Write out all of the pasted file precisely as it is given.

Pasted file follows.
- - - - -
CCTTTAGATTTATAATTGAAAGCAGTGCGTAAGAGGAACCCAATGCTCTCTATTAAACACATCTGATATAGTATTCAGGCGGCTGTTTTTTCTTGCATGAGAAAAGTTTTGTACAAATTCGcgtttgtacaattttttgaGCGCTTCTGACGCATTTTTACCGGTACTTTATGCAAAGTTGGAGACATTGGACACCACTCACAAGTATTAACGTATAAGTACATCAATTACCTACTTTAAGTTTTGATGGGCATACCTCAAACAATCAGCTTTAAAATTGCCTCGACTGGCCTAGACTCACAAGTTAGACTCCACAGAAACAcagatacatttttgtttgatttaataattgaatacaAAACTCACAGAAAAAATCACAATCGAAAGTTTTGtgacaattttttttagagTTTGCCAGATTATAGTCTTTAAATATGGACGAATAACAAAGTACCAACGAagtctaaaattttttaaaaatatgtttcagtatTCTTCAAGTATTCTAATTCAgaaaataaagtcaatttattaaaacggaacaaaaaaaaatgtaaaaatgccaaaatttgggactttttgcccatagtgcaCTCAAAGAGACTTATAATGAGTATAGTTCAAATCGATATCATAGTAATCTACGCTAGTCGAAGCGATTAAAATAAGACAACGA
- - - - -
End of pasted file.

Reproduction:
CCTTTAGATTTATAATTGAAAGCAGTGCGTAAGAGGAACCCAATGCTCTCTATTAAACACATCTGATATAGTATTCAGGCGGCTGTTTTTTCTTGCATGAGAAAAGTTTTGTACAAATTCGcgtttgtacaattttttgaGCGCTTCTGACGCATTTTTACCGGTACTTTATGCAAAGTTGGAGACATTGGACACCACTCACAAGTATTAACGTATAAGTACATCAATTACCTACTTTAAGTTTTGATGGGCATACCTCAAACAATCAGCTTTAAAATTGCCTCGACTGGCCTAGACTCACAAGTTAGACTCCACAGAAACAcagatacatttttgtttgatttaataattgaatacaAAACTCACAGAAAAAATCACAATCGAAAGTTTTGtgacaattttttttagagTTTGCCAGATTATAGTCTTTAAATATGGACGAATAACAAAGTACCAACGAagtctaaaattttttaaaaatatgtttcagtatTCTTCAAGTATTCTAATTCAgaaaataaagtcaatttattaaaacggaacaaaaaaaaatgtaaaaatgccaaaatttgggactttttgcccatagtgcaCTCAAAGAGACTTATAATGAGTATAGTTCAAATCGATATCATAGTAATCTACGCTAGTCGAAGCGATTAAAATAAGACAACGA